African American Women Teachers

Teacher Biographies – African American



Memories of a Georgia Teacher

Memories of a Georgia Teacher

Martha Mizell Puckett

Athens : University of Georgia Press, c2002

Education Library   LA 2317 .P83 2002

Memories of a Georgia Teacher chronicles the personal and professional life of a principled, resourceful, and deeply religious woman whose career began at a time when state support for primary education was all but nonexistent. Martha Mizell started teaching in 1913 in a one-room, one-teacher school near the Okefenokee Swamp in southeast Georgia. At the time she was barely fifteen, and her formal schooling amounted to seven years.

Martha Mizell Puckett’s career paralleled the transformation of small, informal community school systems into consolidated, government supported, bureaucratic structures. Through Puckett’s eyes our own are opened–to hard times, certainly, but also to a time of notable closeness and involvement between schools and their communities.

Hands of a Teacher

Hands of a Teacher: The Alfreda Drummond Story.  Alfreda Drummond.

Yorktown, VA : Publishing Connections, 1997

Education Library:  LA2317.D622 A3 1997

Hands of A Teacher: The Alfreda Drummond Story captures the triumphant spirit of a young girl determined to make her childhood dream of becoming a teacher a reality. Beginning with her early years as sharecropper’s daughter, this heartwarming story traces Alfreda Drummond’s 30+ year struggle through text and more than 60 black and white photographs.

Hints on Teaching

Reminiscences on School Life and Hints on Teaching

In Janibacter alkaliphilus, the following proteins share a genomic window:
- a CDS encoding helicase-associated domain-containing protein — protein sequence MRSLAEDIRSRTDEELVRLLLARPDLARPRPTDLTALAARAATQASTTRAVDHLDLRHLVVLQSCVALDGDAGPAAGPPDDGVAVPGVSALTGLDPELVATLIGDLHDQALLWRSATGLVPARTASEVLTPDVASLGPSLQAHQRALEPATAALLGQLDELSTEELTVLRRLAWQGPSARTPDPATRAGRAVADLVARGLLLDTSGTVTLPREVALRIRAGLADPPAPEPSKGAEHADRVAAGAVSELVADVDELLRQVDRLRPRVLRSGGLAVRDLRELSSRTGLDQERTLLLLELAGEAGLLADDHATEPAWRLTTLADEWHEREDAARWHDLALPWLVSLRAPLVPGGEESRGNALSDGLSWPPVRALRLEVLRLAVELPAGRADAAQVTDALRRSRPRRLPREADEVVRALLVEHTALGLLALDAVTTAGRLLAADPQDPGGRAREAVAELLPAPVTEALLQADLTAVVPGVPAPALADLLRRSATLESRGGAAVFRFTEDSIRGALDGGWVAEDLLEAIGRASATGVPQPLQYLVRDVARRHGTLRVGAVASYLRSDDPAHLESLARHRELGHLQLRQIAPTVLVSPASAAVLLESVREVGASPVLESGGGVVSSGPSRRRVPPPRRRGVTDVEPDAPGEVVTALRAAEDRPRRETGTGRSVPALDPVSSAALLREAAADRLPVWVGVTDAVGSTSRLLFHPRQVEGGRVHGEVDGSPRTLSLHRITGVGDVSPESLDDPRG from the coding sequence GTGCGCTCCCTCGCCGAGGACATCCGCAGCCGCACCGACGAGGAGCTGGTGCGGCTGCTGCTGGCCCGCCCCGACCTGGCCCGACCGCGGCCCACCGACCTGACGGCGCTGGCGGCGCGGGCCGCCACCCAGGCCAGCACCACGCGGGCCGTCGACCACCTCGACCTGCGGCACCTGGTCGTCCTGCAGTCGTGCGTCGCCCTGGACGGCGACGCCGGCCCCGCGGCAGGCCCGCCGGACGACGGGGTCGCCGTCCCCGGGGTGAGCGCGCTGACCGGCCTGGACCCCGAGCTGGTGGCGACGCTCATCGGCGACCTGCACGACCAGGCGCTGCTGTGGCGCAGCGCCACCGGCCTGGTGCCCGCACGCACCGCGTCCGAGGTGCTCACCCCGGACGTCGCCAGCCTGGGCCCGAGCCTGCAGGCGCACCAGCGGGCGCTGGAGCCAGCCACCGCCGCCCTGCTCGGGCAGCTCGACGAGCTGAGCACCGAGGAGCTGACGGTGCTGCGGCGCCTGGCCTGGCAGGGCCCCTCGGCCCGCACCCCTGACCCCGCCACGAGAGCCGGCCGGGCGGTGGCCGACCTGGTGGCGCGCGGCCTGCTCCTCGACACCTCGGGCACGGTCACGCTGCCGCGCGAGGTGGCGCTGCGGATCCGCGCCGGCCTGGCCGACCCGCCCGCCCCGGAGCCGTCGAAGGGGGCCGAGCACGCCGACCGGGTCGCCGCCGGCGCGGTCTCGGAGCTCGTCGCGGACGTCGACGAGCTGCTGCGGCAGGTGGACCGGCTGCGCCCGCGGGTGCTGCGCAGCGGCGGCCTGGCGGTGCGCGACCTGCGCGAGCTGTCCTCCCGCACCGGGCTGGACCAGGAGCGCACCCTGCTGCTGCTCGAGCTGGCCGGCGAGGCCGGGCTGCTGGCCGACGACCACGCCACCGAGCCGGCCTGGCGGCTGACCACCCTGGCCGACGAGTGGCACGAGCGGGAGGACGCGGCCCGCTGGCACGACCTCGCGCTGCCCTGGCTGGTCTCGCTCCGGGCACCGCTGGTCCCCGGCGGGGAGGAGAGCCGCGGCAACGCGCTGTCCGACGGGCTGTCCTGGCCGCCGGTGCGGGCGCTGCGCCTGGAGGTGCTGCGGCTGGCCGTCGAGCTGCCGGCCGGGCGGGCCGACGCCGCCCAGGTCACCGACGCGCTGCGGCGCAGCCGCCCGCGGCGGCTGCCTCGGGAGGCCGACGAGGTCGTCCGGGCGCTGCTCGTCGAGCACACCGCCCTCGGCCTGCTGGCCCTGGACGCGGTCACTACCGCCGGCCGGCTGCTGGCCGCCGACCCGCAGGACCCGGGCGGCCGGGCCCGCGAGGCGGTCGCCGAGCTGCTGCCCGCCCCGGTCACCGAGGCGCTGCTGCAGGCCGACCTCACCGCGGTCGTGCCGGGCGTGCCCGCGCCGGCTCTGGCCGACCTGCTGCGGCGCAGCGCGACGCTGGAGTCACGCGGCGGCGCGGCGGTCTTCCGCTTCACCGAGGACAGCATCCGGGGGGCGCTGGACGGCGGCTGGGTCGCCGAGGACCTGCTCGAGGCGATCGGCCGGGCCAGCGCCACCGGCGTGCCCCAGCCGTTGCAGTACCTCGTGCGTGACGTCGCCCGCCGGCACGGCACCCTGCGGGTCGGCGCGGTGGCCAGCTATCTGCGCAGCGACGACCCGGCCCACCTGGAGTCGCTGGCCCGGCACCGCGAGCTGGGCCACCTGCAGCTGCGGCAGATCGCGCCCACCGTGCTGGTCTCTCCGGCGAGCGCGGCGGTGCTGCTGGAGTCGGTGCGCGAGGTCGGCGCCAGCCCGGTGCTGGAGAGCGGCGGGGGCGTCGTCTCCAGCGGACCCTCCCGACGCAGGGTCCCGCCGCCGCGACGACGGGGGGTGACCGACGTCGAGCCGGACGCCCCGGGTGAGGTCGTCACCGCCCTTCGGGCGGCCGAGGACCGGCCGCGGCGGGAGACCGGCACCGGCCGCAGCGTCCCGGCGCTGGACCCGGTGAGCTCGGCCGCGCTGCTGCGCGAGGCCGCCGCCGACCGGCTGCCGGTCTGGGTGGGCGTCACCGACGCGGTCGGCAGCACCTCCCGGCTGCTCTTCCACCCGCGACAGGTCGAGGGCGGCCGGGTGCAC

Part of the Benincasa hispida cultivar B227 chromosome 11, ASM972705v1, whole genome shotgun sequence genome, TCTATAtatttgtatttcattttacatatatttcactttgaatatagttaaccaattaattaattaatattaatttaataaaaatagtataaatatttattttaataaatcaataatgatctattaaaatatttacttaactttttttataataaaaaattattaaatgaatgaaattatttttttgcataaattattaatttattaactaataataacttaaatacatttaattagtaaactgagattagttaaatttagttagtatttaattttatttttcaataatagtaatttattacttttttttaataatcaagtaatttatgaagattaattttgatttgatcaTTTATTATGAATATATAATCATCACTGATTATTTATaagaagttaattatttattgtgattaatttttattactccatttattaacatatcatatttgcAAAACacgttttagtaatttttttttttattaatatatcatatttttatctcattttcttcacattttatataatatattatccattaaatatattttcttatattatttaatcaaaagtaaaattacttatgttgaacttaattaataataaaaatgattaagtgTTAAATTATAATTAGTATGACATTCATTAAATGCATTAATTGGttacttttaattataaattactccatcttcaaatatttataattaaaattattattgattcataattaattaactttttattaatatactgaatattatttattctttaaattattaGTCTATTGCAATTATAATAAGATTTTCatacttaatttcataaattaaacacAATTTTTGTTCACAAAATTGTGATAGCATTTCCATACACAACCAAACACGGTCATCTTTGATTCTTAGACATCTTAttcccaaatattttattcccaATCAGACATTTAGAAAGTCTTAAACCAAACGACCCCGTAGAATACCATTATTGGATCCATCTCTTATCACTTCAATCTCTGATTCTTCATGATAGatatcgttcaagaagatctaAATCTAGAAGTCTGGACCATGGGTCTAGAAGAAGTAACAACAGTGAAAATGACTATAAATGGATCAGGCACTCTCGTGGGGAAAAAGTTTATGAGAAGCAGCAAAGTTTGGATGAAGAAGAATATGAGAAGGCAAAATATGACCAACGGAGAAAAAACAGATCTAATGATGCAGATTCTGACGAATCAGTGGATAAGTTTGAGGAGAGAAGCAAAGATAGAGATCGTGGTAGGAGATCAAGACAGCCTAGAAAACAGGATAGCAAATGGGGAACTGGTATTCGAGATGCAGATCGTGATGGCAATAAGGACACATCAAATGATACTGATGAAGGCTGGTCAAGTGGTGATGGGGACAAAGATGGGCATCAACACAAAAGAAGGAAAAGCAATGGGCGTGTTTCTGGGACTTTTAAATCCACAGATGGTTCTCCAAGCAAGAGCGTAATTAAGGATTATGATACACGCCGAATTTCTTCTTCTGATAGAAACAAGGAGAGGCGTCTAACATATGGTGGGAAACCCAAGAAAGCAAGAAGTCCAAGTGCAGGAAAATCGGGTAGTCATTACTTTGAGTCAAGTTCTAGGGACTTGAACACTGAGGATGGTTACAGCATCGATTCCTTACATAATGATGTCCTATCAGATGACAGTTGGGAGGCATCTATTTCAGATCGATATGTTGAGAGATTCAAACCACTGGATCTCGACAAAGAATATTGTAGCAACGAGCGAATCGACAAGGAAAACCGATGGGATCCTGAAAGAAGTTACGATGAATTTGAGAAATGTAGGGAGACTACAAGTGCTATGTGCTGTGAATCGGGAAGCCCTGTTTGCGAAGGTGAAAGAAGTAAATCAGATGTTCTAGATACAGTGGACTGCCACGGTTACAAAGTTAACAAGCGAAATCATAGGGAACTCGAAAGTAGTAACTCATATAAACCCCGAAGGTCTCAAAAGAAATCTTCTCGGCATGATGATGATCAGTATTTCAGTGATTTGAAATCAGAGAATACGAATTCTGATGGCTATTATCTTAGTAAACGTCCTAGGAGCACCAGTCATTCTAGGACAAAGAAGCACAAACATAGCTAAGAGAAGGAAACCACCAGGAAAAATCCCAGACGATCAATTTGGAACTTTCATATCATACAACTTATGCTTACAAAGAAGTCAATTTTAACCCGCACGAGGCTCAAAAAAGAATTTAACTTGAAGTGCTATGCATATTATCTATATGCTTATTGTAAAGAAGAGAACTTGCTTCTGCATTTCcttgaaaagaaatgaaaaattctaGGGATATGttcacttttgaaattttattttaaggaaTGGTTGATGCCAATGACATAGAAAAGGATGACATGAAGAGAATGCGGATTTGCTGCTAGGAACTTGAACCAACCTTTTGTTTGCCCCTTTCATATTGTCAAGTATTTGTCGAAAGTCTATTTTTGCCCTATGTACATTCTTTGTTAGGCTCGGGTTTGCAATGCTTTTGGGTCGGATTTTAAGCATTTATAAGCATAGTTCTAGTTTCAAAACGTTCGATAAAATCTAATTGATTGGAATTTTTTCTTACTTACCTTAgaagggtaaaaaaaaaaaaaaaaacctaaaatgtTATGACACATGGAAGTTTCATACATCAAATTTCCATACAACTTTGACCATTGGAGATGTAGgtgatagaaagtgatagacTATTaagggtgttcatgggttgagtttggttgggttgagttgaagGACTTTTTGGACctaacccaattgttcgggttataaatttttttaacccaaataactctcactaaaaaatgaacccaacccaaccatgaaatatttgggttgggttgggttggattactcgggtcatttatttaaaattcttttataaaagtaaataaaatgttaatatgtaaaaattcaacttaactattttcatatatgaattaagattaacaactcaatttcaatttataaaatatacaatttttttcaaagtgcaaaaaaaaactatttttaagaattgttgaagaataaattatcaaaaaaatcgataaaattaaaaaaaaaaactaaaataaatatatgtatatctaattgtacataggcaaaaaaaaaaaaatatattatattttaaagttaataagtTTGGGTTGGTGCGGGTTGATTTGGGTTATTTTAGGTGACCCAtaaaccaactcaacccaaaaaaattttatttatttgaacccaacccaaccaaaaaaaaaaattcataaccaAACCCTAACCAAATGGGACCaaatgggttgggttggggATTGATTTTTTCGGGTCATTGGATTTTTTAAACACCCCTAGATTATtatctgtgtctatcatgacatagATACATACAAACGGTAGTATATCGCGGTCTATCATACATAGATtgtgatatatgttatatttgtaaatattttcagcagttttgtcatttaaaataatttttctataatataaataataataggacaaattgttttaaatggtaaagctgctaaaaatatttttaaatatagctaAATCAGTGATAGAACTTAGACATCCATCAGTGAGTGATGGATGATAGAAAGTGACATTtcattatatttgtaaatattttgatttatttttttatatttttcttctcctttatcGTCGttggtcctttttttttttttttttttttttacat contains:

Reminiscences of school life and hints on teaching / Fanny Jackson Coppin ; introduction by Shelley P. Haley.

New York:  G.K. Hall & Co. An imprint of Simon & Schuster Mcmillan, 1995.

LD7501.P495 C67 1995

This reprint of the 1913 edition, offers a brief summary of her life, and philosophy of teaching.  She was born a slave, in 1837. She worked and furthered her education at the Rhode Island Normal School and graduated from Oberlin College. She went on to become a teacher and principal at the Institute for Colored Youth in Philadelphia, Pennsylvania, from 1866 to 1901.

Marva Collins Way

Marva Collin’s Way

Marva Collins and Civia Tamarkin

Los Angeles : J.P. Tarcher ; Boston : Distributed by Houghton Mifflin, c1982

Education Library  LA2317.C2 A35 1982

This book vividly reflects on Mrs. Collins’ love of teaching, her family, and of her students. It describes her stamina and determination in getting kids to believe in themselves and to learn. This is not a how to book, but an inspiring insight of one person and how she did not give up when the odds were against her. Her philosophy is unabashedly Christian; her daily lessons with students show that she uses a multicultural approach which treats the Bible as one Great Book among many. In her classrooms Marva Collins organizes her lessons and her moral principals around a core of Emersonian self-reliance, specifically Getting Out of the Ghetto. While some find her writing style repetitive, she certainly has the knack to inspire.

A Class of Their Own

A class of their own : Black teachers in the segregated South / Adam Fairclough

LC2802.S9 F35 2007

Civil rights historian Adam Fairclough chronicles the odyssey of black teachers in the South from emancipation in 1865 to integration one hundred years later. No book until now has provided us with the full story of what African American teachers tried, achieved, and failed to do in educating the Southern black population over this critical century. Teachers were part of, but also apart from, the larger black population. Often ignored, and occasionally lambasted, by both whites and blacks, teachers were tireless foot soldiers in the long civil rights struggle.

The Dreamkeepers

The dreamkeepers: successful teachers of African American children /

Gloria Ladson-Billings.

San Francisco : Jossey-Bass Publishers, c1997

Education Library: LC2717 .L33 2009

The author concentrates on teachers who have been successful at helping African-American children to reach high levels of proficiency by working with the individual strengths of each student and maintaining a rigorous environment in the classroom. Appendices list the specific methodologies these successful educators employ, the historical context of culturally relevant teaching and a list of discussion questions for students and practitioners.